|Copyright: Alfredo Wang (alfhwa)
|Date Taken: 2007-10-25|
|Camera: Olympus Stylus 770SW|
|Exposure: f/3.5, 1/250 seconds|
|More Photo Info: [view]|
|Photo Version: Original Version|
|Date Submitted: 2007-11-09 5:48|
|[Note Guidelines] Photographer's Note|
|We found this Tarpon swimming very next to us in Cinnamon Bay, very close to the island (so, a bit of a swim from the safety of the beach). The fish is roughly 1.5 meters in length (about 5 feet long), larger than most kids and even some adults snorkeling nearby. For a first-timer (like us), it was pretty intimidating.|
Very next to the Tarpon, you can see a swarm of small fishes that eventually would be his dinner.
Order - Elopiformes
Family - Megalopidae (Elopidae)
Genus - Megalops
Species - atlanticus
Tarpon inhabit a large range on both sides of the Atlantic Ocean. The range in the Eastern Atlantic extends from Senegal to the Congo. In the Western Atlantic, the fish primarily inhabit warmer coastal waters concentrating around the Gulf of Mexico, Florida, and the West Indies. However, tarpon are not uncommon as far north as Cape Hatteras, and the extreme range extends from Nova Scotia in the north, Bermuda, and to Argentina to the south. Tarpon have been found at the Pacific terminus of the Panama Canal and around Coiba Island.
Tarpon populate a wide variety of habitats, but are primarily found in coastal waters, bays, estuaries, and mangrove-lined lagoons within tropical, subtropical, and temperate climates (45° N-30° S). The normal habitat depth extends to 98 feet (30 m). Although a marine fish, tarpon can tolerate euryhaline environments (0-47 parts per thousand) and often enter river mouths and bays and travel upstream into fresh water. In addition, tarpon can also tolerate oxygen-poor environments due to a modified air bladder that allows them to inhale atmospheric oxygen. The only variable that seems to limit their choice of habitat is temperature, and research shows tarpon to be thermophilic. Rapid decreases in temperature have been known to cause large tarpon kills. During such temperature drops, tarpon usually take refuge in warmer deeper waters.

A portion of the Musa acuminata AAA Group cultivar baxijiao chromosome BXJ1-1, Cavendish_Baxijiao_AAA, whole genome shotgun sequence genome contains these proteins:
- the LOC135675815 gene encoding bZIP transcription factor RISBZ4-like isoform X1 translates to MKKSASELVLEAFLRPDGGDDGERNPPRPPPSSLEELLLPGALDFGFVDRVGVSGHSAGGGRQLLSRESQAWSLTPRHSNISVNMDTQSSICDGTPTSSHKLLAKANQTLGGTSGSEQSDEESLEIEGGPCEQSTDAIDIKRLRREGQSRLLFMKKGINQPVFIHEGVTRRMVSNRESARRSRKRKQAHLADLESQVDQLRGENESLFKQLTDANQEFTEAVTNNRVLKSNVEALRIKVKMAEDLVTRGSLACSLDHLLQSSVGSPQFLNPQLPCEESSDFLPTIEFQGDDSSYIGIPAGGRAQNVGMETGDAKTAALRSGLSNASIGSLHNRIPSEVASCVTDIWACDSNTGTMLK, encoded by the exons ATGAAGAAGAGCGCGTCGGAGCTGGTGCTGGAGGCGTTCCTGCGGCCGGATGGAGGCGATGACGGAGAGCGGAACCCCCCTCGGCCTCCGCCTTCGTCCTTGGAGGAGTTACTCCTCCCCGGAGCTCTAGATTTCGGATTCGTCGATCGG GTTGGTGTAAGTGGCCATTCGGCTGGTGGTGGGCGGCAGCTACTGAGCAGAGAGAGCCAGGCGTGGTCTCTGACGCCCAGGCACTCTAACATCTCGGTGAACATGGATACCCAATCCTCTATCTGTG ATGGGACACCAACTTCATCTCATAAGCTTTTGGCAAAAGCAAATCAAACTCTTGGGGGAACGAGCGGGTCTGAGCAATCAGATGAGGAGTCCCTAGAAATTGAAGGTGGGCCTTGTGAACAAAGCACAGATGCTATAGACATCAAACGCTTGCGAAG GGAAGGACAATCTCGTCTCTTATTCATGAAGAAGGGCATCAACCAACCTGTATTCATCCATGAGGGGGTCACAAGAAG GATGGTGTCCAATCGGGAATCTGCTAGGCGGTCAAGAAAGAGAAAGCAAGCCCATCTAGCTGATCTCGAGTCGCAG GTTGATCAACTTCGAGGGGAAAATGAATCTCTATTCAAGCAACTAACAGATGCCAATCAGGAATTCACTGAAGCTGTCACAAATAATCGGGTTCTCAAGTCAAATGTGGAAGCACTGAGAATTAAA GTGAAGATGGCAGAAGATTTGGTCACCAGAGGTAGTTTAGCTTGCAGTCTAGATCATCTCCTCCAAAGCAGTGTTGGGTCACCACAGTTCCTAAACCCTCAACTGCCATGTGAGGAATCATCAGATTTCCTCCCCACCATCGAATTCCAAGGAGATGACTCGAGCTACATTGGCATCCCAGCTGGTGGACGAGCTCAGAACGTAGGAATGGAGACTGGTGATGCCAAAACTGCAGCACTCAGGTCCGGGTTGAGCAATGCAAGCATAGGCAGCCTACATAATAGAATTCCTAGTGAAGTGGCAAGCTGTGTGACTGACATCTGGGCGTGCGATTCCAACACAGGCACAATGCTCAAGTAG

Externally, the almost vertical, silvery sides made up of large scales are the most distinctive feature of the tarpon. The tarpon has a superior mouth with the lower mandible extending far beyond the gape. The fins contain no spines, but are all composed of softrays. The dorsal fin appears high anteriorly and contains 13-15 softrays with the last ray greatly elongated into a heavy filament. The caudal is deeply forked, and the lobes appear equal in length. The anterior portion of the anal fin is deep and triangular. The fin has 22-25 softrays, with the last ray again elongated as in the dorsal fin, but shorter and only present in adults. The tarpon has large pelvic fins, and long pectoral fins containing 13-14 softrays.
Perhaps the most unique internal feature of the tarpon is the modified swim bladder. This swim bladder contains spongy alveolar tissue and has a duct leading to the esophagus that the tarpon may fill directly with air gulped from the surface. This feature allows the tarpon to take oxygen directly from the atmosphere and increases its tolerance of oxygen-poor waters. In fact, studies have shown that tarpon must have access to atmospheric oxygen in order to survive, and that juvenile tarpon are obligatory air-breathers. Adults living in oxygen-rich waters still roll and gulp air, probably as an imitative pattern based on visual perception of other tarpon.
Female tarpon can grow to lengths of over 8.2 feet (2.5m) and reach weights of near 355 pounds (161 kg), with the males generally smaller. Tarpon are slow-growing fish and do not obtain sexual maturity until reaching an age of 6-7 years and a length of about 4 feet (1.2 m). Tarpon weighing about 100 pounds (45.4 kg) typically fall between 13-16 years of age. Male tarpon attain lifespans of over 30 years, while females may live longer than 50 years. A female tarpon held in captivity at the John G. Shedd Aquarium in Chicago, Illinois died in 1998 at the age of 63.
The tarpon employs different feeding techniques depending upon its level of growth and development. Stage I larvae absorb nutrients directly from seawater through the integument. Zooplankton (copepods and ostracods), insects, and small fish compose the diet of stage II and III tarpon larvae and small juveniles. As tarpon grow, they move away from zooplankton as a chief food source and prey more exclusively on fishes (especially poecilids and cyprinodontids) and larger invertebrates such as shrimp and crabs. While juvenile tarpon are planktivorous, adult tarpon are strictly carnivorous and mostly feed on mid-water prey such as mullets, pinfish, marine catfishes, Atlantic needlefish, sardines, shrimp, and crabs. Tarpon feed during both day and night. Since the tarpon have minute teeth only, they usually swallow the prey whole.
Zooplankton and small fishes prey on tarpon in the egg and larval stages, and piscivorous birds are primary predators of juvenile tarpon once they enter nursery areas. Sharks, e.g. bull and hammerhead, are the main predators of adult tarpon, but porpoises and alligator also prey on the fish.
Source: Florida Museum of Natural History
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